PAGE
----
We have previously discussed the fact that addiction is a disease. One of the unique features of this disorder is an increase in negative behavioral patterns, such as lying, denying, cheating, and manipulating. These are not qualities of the addict themselves; rather, they may be completely against that person’s typical character. The disease of addiction compels them to behave badly in order to protect and continue their substance use. Today, we would like to expand on one of these symptoms: manipulation.
Why Are Addicts Manipulative?
Anyone who knows an addict knows that their negative behaviors are confusing, upsetting, and frightening. A loving parent may become hostile; a quiet daughter may suddenly begin lying about her whereabouts. It is difficult to predict how someone will act while under the powerful influence of psychoactive substances.
It is generally accepted that there are five main reasons why addicts exhibit manipulative behavior.
- They need to be the one in control. Because addicts are powerless against their drug or alcohol use, they may attempt to compensate by controlling those around them.
- Desperation trumps morality. Even the most principled people may abandon their morals in order to feed their all-consuming cravings. When cravings are at their peak, the feelings of loved ones and nuances of relationships fall by the wayside.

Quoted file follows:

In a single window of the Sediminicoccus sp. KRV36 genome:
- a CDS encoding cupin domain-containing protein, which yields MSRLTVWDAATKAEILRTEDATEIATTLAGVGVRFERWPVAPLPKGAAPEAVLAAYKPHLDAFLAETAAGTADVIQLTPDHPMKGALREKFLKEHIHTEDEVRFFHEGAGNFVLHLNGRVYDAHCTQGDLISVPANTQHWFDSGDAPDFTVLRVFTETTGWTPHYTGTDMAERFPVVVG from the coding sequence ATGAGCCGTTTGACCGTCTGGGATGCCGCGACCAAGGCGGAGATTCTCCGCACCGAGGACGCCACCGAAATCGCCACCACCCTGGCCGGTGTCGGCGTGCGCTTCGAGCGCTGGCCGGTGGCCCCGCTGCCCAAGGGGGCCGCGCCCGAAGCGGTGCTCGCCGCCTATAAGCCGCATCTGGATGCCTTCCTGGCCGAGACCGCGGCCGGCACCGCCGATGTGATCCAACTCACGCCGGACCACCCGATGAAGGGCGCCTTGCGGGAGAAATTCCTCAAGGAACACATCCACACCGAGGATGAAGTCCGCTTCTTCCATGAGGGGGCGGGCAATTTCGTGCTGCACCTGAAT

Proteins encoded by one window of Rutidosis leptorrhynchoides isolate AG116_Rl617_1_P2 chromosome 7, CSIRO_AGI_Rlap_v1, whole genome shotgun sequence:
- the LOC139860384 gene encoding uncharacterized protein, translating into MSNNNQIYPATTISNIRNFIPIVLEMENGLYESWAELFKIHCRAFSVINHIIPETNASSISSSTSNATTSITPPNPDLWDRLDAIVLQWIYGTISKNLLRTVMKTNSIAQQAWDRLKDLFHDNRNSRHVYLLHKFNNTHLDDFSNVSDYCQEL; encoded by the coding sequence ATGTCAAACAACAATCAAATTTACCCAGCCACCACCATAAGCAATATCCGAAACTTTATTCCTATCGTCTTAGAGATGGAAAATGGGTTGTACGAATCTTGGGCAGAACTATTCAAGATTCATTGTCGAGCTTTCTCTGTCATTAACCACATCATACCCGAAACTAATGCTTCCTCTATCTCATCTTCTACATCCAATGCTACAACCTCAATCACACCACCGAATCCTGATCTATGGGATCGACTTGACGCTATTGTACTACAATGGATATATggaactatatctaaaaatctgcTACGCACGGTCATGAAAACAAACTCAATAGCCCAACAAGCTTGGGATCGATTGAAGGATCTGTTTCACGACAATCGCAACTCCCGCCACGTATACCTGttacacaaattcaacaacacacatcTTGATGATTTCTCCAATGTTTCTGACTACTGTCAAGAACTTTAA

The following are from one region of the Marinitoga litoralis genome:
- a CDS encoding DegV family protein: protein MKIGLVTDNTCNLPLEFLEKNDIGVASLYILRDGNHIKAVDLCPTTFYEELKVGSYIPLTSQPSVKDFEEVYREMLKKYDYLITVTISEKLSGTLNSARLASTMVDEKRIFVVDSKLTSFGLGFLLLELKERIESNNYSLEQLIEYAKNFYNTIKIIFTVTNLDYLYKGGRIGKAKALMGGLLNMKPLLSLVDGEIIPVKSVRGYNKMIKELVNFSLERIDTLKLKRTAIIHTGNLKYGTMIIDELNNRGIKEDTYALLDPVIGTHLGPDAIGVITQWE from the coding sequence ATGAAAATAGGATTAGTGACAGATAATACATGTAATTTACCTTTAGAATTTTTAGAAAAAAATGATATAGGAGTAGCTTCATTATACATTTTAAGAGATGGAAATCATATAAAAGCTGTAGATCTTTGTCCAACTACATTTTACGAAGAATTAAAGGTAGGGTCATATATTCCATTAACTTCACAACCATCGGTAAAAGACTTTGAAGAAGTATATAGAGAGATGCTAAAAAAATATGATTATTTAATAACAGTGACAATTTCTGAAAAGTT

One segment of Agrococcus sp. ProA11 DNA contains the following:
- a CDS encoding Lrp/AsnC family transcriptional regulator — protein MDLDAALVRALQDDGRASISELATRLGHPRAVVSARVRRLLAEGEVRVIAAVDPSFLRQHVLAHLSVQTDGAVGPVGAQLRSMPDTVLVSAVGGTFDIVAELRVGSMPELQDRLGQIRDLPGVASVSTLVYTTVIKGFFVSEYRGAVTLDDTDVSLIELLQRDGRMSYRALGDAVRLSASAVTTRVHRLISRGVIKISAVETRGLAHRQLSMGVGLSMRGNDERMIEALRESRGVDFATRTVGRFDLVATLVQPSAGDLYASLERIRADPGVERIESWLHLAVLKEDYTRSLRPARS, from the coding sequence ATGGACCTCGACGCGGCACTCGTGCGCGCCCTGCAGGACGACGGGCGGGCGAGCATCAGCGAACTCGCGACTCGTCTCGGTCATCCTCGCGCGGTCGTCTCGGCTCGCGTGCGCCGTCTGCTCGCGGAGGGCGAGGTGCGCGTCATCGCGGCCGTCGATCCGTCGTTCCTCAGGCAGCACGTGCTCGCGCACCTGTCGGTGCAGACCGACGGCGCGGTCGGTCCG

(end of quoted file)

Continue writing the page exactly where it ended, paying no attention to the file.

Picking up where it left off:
- The cycle of guilt and shame. An addict may realize what they have put their loved ones through, and in this case, may also be overcome by shame and guilt. This is paralyzing and compels them to use more to alleviate these feelings.
- They believe their cravings justify their behaviors. Addiction is characterized by an uncontrollable urge to use drugs and alcohol. Because these cravings can be incredibly strong, they will say or do almost anything to get their next fix.
- Their thinking has been compromised. Addiction is a disease of the brain; it fundamentally changes how reward pathways and the frontal lobe function. This severely impacts a person’s decision-making abilities.
How to Recognize an Addict’s Manipulation
Unfortunately, when you are in the throes of a manipulative relationship, it can be difficult to gain perspective and identify whether someone you love is attempting to control you. One reliable approach is to reflect on how you feel after interacting with that individual – are you happy? Ashamed? Guilty? Sad? Bullied?
One tool of manipulation is black and white thinking. The addict may frame every incident as all or nothing, exaggerating situations and using words like “always” or “never” to describe others’ behaviors. They may also use their knowledge of your fears and past trauma to terrorize you, whether by making threats or unkind remarks to elicit a reaction. It may be rare for you to feel able to respond in these “discussions” because the manipulator will not give you the time to make a case – instead, they will usually be absorbed with asserting their own importance. Finally, they may not be nice to you unless they want something in return.
In addition to these general signs, here are a few specific manipulative tactics that you should be on guard against. They include…